The 9th of December 2018 will be the 50th anniversary of Doug Engelbart’s seminal ‘Mother of all Demos’ and in anticipation of celebrating this day, we ask the question:
“What can it mean to augment human intellect in the 21st Century?” to which the inventor of the World Wide Web, Tim Berners-Lee, adds; “could we even resurrect the capabilities he demonstrated back then?”
The Web Science Institute (WSI) at the University of Southampton will be hosting weekly chats to determine how we should celebrate the day.
On the 9th of December 2017 we will complete our Goal Description and spend the next 365 days working to implement.
Until the weekly chats are up and running we are posting on this site and you are welcome to link to this site for a ping back and we’ll be very happy to provide blogging accounts for this site as well.
Doug’s vision, and what we are inspired to follow, was to ‘augment our ability to solve urgent, complex problems collectively’. How can we make a massive contribution to this vision today, with all the new technological capabilities available to us, in an environment of deeply entrenched legacy systems?
About Doug Engelbart
Vint Cerf writes: Douglas Engelbart believed that computers could be used to augment human intellect and J.C.R. Licklider agreed with him. Doug and his team manifested this belief with his oNLine System, NLS. This was a document production and sharing environment intended to enhance collaborative work expressed in document form. There were many features of the system that shaped document production to enhance the structure and style of the documents and to facilitate cross-referencing through hyperlinking. Licklider’s primary contribution, among others, was to pursue computer interconnection through the ARPANET project which led to the design and development of the Internet initially designed by Robert Kahn and Vinton Cerf. Tim Berners-Lee and Robert Cailliau invented the World Wide Web protocols (Hypertext Transport Protocol, HTTP and Hypertext Markup Language, HTML and servers and browsers to implement them).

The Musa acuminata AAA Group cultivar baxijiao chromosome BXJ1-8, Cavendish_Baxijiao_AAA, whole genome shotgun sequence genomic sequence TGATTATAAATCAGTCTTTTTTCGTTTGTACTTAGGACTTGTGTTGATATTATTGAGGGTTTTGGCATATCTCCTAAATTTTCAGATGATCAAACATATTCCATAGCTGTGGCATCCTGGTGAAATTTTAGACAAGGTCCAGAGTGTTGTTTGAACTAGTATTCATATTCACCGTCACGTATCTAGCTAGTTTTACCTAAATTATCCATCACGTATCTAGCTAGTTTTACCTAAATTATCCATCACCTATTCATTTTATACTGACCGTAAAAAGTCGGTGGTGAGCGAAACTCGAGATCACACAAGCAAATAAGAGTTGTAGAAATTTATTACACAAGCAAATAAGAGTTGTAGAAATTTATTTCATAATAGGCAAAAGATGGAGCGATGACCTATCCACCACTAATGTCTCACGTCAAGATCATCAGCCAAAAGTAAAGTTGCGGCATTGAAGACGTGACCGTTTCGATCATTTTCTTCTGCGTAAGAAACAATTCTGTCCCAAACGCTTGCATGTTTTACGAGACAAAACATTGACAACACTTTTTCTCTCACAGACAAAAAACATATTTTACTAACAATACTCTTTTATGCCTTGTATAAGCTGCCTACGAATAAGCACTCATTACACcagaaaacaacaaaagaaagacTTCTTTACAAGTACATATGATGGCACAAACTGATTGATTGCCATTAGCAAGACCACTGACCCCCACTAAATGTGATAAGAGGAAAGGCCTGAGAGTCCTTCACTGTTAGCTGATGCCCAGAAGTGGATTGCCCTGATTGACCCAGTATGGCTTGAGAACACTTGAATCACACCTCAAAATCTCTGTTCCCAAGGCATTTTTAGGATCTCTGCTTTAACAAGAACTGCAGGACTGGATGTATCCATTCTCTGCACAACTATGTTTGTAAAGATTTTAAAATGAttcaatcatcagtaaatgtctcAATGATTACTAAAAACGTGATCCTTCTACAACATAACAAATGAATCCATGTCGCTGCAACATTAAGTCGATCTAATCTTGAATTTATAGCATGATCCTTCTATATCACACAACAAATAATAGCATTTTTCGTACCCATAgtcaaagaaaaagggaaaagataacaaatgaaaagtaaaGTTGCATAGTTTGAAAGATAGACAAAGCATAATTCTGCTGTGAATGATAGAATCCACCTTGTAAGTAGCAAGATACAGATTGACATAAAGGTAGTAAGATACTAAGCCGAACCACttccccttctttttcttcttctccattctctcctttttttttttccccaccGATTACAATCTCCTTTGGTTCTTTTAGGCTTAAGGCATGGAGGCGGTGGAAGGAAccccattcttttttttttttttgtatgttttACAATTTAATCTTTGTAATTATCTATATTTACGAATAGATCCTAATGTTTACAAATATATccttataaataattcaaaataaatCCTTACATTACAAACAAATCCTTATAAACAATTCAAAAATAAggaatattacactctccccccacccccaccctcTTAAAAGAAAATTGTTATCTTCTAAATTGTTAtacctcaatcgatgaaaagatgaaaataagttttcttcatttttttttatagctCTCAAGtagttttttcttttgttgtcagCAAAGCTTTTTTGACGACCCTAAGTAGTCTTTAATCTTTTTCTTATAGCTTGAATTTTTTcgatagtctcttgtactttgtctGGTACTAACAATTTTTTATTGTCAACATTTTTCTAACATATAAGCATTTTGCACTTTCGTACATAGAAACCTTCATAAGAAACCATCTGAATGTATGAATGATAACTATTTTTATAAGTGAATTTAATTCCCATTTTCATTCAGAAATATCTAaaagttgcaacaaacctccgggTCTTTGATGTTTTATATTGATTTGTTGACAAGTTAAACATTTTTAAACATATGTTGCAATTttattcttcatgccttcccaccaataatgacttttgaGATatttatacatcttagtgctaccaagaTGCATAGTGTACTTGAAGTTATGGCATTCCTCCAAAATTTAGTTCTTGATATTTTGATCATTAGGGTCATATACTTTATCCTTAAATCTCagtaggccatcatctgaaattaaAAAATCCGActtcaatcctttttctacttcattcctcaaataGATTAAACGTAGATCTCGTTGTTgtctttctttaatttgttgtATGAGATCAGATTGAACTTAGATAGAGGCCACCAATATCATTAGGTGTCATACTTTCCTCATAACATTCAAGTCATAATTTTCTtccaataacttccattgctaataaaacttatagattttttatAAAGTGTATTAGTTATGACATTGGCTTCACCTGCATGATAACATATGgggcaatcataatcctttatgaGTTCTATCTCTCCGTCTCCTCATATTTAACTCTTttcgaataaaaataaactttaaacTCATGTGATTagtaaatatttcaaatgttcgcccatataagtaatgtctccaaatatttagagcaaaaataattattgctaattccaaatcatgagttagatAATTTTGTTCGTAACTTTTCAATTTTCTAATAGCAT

In the 21st Century, we have cloud computing that offers far more computing capacity to billions of users and we are developing new artificial intelligence tools including hardware-based machine learning, multi-level neural networks, machine translation tools, pattern recognition mechanisms and a host of other capabilities. The question is how to apply these new and powerful tools in a cooperative partnership with human users to augment our intellectual capabilities. We have already seen the effects of social media in the Internet and the power of search tools to sift through the vast and growing content of the Internet/WWW. Will these tools enhance the creation and curation of human knowledge? Can they be applied to developing better models of the way the world works so as to manage scarce resources better, to distribute knowledge and capabilities more uniformly and to generally improve the human condition on a global scale? I am confident that, were he alive today, Douglas Engelbart would have answered these questions in the positive and gone on to seek ways of finding and applying those answers.
It is up to us to follow in his footsteps to seek those answers and to put them to work for the benefit of all who inhabit this precious planet, Earth. It is that vision that we will celebrate December 9, 2018.
Consider Joining Us
If you are also awed by Doug’s contribution but also concerned that we still have a lot to do to fulfil more of his vision, please get in touch. We are eager to build this collaboratively, just email the webmaster for this blog, Frode Hegland at firstname.lastname@example.org
EVERYTHING is up for discussion, but please look into why we are taking the direction we are taking and the reasons we are doing it the way we are first – we are trying to change the world, help us get there, with thoughtful dialog – we are looking forward to interacting with you.